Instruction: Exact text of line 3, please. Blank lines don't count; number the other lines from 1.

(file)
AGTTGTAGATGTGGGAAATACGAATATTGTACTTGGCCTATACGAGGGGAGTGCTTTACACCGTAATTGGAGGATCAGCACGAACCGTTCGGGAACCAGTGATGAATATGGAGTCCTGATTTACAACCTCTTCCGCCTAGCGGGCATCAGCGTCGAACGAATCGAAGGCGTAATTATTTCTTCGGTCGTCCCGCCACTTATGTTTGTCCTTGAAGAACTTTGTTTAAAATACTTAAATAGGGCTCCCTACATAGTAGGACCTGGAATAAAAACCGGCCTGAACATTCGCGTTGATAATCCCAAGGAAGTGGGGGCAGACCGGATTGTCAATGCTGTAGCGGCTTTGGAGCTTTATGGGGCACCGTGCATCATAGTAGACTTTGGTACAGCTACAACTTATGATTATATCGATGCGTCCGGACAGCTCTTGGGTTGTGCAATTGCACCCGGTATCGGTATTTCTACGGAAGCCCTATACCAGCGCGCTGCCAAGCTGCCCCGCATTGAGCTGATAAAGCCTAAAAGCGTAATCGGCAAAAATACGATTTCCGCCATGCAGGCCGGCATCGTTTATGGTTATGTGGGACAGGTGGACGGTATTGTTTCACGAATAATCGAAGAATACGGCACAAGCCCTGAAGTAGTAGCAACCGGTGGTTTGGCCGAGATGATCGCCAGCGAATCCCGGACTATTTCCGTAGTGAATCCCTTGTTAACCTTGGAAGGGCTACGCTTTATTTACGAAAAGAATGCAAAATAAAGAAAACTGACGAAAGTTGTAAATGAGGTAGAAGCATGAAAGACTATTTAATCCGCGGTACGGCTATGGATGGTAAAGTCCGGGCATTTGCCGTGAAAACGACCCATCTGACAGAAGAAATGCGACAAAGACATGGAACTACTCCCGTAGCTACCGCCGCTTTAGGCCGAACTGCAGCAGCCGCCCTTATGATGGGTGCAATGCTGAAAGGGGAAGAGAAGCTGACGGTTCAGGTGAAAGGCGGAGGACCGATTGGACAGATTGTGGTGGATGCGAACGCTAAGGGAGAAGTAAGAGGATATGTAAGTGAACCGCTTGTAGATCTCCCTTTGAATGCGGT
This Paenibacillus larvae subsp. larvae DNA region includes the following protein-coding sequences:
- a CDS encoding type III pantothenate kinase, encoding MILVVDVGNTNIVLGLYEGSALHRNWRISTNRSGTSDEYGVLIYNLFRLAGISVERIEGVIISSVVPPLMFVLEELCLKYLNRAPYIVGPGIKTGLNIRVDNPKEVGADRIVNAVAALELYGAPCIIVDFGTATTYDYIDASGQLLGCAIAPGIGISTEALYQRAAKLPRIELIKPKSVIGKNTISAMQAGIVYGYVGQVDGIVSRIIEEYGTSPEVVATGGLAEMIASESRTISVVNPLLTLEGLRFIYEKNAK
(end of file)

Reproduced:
- a CDS encoding type III pantothenate kinase, encoding MILVVDVGNTNIVLGLYEGSALHRNWRISTNRSGTSDEYGVLIYNLFRLAGISVERIEGVIISSVVPPLMFVLEELCLKYLNRAPYIVGPGIKTGLNIRVDNPKEVGADRIVNAVAALELYGAPCIIVDFGTATTYDYIDASGQLLGCAIAPGIGISTEALYQRAAKLPRIELIKPKSVIGKNTISAMQAGIVYGYVGQVDGIVSRIIEEYGTSPEVVATGGLAEMIASESRTISVVNPLLTLEGLRFIYEKNAK